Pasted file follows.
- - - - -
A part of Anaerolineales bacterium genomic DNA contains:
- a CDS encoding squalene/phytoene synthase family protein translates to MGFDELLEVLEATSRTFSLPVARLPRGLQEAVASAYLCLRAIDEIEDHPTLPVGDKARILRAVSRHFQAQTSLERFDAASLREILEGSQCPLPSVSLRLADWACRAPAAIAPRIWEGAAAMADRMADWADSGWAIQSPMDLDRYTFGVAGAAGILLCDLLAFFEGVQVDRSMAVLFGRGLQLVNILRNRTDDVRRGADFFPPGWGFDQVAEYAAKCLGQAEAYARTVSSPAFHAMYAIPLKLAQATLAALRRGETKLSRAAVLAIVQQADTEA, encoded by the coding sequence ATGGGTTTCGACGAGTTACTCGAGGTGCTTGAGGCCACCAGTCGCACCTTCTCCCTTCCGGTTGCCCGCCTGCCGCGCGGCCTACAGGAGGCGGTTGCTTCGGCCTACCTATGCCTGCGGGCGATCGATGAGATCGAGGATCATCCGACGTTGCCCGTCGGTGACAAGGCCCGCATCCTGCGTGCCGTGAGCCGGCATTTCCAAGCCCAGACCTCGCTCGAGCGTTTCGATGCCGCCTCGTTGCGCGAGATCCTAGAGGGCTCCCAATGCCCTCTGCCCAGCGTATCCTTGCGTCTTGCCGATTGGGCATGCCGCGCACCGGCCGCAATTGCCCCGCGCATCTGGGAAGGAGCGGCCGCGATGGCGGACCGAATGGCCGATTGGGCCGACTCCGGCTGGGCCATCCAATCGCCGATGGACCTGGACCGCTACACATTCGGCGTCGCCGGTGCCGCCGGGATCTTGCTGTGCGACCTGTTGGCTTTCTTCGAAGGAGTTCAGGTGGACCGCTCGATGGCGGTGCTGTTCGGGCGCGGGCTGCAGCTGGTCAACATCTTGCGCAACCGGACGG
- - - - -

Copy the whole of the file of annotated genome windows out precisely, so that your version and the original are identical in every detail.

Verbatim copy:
A part of Anaerolineales bacterium genomic DNA contains:
- a CDS encoding squalene/phytoene synthase family protein translates to MGFDELLEVLEATSRTFSLPVARLPRGLQEAVASAYLCLRAIDEIEDHPTLPVGDKARILRAVSRHFQAQTSLERFDAASLREILEGSQCPLPSVSLRLADWACRAPAAIAPRIWEGAAAMADRMADWADSGWAIQSPMDLDRYTFGVAGAAGILLCDLLAFFEGVQVDRSMAVLFGRGLQLVNILRNRTDDVRRGADFFPPGWGFDQVAEYAAKCLGQAEAYARTVSSPAFHAMYAIPLKLAQATLAALRRGETKLSRAAVLAIVQQADTEA, encoded by the coding sequence ATGGGTTTCGACGAGTTACTCGAGGTGCTTGAGGCCACCAGTCGCACCTTCTCCCTTCCGGTTGCCCGCCTGCCGCGCGGCCTACAGGAGGCGGTTGCTTCGGCCTACCTATGCCTGCGGGCGATCGATGAGATCGAGGATCATCCGACGTTGCCCGTCGGTGACAAGGCCCGCATCCTGCGTGCCGTGAGCCGGCATTTCCAAGCCCAGACCTCGCTCGAGCGTTTCGATGCCGCCTCGTTGCGCGAGATCCTAGAGGGCTCCCAATGCCCTCTGCCCAGCGTATCCTTGCGTCTTGCCGATTGGGCATGCCGCGCACCGGCCGCAATTGCCCCGCGCATCTGGGAAGGAGCGGCCGCGATGGCGGACCGAATGGCCGATTGGGCCGACTCCGGCTGGGCCATCCAATCGCCGATGGACCTGGACCGCTACACATTCGGCGTCGCCGGTGCCGCCGGGATCTTGCTGTGCGACCTGTTGGCTTTCTTCGAAGGAGTTCAGGTGGACCGCTCGATGGCGGTGCTGTTCGGGCGCGGGCTGCAGCTGGTCAACATCTTGCGCAACCGGACGG